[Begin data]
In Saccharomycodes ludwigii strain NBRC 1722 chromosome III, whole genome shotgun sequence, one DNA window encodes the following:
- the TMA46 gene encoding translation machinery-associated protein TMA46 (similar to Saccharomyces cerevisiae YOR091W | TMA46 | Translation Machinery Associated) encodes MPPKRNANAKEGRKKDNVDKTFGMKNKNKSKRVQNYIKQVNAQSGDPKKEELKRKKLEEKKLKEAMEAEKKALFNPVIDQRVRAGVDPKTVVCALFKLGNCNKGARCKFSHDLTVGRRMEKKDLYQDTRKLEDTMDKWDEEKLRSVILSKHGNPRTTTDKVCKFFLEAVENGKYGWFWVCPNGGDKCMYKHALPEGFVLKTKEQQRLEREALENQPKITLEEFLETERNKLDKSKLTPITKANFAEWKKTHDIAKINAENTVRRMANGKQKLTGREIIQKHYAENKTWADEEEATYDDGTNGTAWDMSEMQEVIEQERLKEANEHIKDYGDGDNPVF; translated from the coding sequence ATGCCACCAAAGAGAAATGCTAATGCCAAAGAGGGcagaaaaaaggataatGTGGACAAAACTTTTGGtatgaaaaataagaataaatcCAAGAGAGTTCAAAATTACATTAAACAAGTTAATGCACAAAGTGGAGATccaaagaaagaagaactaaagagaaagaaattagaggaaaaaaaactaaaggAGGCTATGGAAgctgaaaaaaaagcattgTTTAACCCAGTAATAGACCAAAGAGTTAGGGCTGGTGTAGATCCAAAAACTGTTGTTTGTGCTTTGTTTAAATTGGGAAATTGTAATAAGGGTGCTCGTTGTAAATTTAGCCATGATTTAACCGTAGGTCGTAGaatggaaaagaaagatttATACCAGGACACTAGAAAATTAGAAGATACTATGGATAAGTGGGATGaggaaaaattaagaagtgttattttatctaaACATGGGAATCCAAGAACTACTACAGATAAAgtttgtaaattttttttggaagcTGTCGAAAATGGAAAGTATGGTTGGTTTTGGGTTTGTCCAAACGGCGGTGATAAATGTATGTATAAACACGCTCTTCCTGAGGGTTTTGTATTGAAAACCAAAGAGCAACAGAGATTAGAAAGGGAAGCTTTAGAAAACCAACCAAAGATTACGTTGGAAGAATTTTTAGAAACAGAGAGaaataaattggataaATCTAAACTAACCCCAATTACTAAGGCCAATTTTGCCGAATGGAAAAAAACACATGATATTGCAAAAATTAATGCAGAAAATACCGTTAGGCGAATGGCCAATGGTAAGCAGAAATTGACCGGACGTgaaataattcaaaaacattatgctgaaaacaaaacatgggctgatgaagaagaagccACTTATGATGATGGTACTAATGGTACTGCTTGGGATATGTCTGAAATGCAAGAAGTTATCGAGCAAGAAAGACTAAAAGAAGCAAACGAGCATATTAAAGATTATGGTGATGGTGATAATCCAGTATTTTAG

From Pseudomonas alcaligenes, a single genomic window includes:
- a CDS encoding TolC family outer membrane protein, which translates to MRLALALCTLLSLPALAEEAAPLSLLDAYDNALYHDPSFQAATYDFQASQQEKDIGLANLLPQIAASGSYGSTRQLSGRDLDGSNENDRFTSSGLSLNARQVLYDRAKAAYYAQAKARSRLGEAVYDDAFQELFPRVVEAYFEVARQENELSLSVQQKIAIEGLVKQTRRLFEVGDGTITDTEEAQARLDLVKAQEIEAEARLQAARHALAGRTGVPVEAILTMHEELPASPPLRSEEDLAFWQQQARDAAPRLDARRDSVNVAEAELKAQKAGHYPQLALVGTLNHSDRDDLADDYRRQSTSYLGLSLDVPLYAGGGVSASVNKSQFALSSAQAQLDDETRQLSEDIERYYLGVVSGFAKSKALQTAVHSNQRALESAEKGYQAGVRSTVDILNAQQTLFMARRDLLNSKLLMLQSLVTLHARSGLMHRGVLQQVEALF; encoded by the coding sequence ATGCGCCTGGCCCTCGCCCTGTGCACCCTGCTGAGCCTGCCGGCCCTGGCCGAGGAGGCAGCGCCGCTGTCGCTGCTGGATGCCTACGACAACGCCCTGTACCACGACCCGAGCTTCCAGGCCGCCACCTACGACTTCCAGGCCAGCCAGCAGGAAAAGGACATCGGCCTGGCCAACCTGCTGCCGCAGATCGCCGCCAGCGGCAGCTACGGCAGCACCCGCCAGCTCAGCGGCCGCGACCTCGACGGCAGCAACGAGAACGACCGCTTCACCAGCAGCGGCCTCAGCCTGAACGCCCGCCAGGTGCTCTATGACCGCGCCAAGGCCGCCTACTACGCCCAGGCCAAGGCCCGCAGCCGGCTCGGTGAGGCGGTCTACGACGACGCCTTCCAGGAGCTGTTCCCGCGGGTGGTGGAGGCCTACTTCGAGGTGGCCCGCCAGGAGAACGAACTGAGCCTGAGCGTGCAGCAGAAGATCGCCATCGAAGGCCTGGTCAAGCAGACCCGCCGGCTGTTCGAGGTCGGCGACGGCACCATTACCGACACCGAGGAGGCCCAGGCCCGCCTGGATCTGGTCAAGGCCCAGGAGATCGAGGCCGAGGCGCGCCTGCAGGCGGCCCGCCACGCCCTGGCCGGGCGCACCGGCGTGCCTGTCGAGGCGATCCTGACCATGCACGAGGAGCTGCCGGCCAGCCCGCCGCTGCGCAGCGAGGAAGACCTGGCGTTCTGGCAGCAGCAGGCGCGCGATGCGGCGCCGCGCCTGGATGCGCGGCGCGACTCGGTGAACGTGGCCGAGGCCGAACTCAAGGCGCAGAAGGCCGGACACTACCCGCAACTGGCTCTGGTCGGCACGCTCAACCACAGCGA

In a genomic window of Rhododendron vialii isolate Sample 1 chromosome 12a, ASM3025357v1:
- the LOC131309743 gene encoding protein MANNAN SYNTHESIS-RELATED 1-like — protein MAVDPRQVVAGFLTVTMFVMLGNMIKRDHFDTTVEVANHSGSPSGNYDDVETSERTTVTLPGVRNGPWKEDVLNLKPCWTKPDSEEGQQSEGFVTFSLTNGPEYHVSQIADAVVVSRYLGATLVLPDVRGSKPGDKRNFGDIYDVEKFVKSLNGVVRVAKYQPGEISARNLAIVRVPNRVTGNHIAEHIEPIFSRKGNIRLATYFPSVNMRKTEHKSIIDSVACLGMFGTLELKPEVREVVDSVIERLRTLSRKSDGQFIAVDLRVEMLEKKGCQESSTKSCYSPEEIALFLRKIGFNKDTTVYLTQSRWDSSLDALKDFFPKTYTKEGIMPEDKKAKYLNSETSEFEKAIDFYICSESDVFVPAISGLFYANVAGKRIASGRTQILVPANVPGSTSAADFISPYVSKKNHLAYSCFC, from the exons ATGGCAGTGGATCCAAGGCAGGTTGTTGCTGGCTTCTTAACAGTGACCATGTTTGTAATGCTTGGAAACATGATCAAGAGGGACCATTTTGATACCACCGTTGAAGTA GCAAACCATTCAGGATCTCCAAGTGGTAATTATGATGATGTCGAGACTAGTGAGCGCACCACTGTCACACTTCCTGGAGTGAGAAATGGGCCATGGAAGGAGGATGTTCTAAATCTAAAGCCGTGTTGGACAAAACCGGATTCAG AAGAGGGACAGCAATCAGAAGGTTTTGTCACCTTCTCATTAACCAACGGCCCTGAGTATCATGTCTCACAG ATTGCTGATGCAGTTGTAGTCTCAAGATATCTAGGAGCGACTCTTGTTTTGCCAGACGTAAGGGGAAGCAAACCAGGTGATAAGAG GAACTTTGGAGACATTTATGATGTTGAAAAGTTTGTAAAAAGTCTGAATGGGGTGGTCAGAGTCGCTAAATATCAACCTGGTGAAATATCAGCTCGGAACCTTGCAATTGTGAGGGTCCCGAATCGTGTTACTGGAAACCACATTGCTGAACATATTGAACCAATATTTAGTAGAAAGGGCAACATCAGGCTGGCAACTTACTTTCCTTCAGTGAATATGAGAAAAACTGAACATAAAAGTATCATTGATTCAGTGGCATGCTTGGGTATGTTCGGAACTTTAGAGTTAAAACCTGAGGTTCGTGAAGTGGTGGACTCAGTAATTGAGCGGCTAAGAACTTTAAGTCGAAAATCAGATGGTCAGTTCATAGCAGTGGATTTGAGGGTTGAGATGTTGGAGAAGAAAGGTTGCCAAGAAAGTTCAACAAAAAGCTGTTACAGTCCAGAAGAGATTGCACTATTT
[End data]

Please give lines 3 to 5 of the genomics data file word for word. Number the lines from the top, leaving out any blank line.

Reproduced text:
From Pseudomonas alcaligenes, a single genomic window includes:
- a CDS encoding TolC family outer membrane protein, which translates to MRLALALCTLLSLPALAEEAAPLSLLDAYDNALYHDPSFQAATYDFQASQQEKDIGLANLLPQIAASGSYGSTRQLSGRDLDGSNENDRFTSSGLSLNARQVLYDRAKAAYYAQAKARSRLGEAVYDDAFQELFPRVVEAYFEVARQENELSLSVQQKIAIEGLVKQTRRLFEVGDGTITDTEEAQARLDLVKAQEIEAEARLQAARHALAGRTGVPVEAILTMHEELPASPPLRSEEDLAFWQQQARDAAPRLDARRDSVNVAEAELKAQKAGHYPQLALVGTLNHSDRDDLADDYRRQSTSYLGLSLDVPLYAGGGVSASVNKSQFALSSAQAQLDDETRQLSEDIERYYLGVVSGFAKSKALQTAVHSNQRALESAEKGYQAGVRSTVDILNAQQTLFMARRDLLNSKLLMLQSLVTLHARSGLMHRGVLQQVEALF; encoded by the coding sequence ATGCGCCTGGCCCTCGCCCTGTGCACCCTGCTGAGCCTGCCGGCCCTGGCCGAGGAGGCAGCGCCGCTGTCGCTGCTGGATGCCTACGACAACGCCCTGTACCACGACCCGAGCTTCCAGGCCGCCACCTACGACTTCCAGGCCAGCCAGCAGGAAAAGGACATCGGCCTGGCCAACCTGCTGCCGCAGATCGCCGCCAGCGGCAGCTACGGCAGCACCCGCCAGCTCAGCGGCCGCGACCTCGACGGCAGCAACGAGAACGACCGCTTCACCAGCAGCGGCCTCAGCCTGAACGCCCGCCAGGTGCTCTATGACCGCGCCAAGGCCGCCTACTACGCCCAGGCCAAGGCCCGCAGCCGGCTCGGTGAGGCGGTCTACGACGACGCCTTCCAGGAGCTGTTCCCGCGGGTGGTGGAGGCCTACTTCGAGGTGGCCCGCCAGGAGAACGAACTGAGCCTGAGCGTGCAGCAGAAGATCGCCATCGAAGGCCTGGTCAAGCAGACCCGCCGGCTGTTCGAGGTCGGCGACGGCACCATTACCGACACCGAGGAGGCCCAGGCCCGCCTGGATCTGGTCAAGGCCCAGGAGATCGAGGCCGAGGCGCGCCTGCAGGCGGCCCGCCACGCCCTGGCCGGGCGCACCGGCGTGCCTGTCGAGGCGATCCTGACCATGCACGAGGAGCTGCCGGCCAGCCCGCCGCTGCGCAGCGAGGAAGACCTGGCGTTCTGGCAGCAGCAGGCGCGCGATGCGGCGCCGCGCCTGGATGCGCGGCGCGACTCGGTGAACGTGGCCGAGGCCGAACTCAAGGCGCAGAAGGCCGGACACTACCCGCAACTGGCTCTGGTCGGCACGCTCAACCACAGCGA

In a genomic window of Rhododendron vialii isolate Sample 1 chromosome 12a, ASM3025357v1: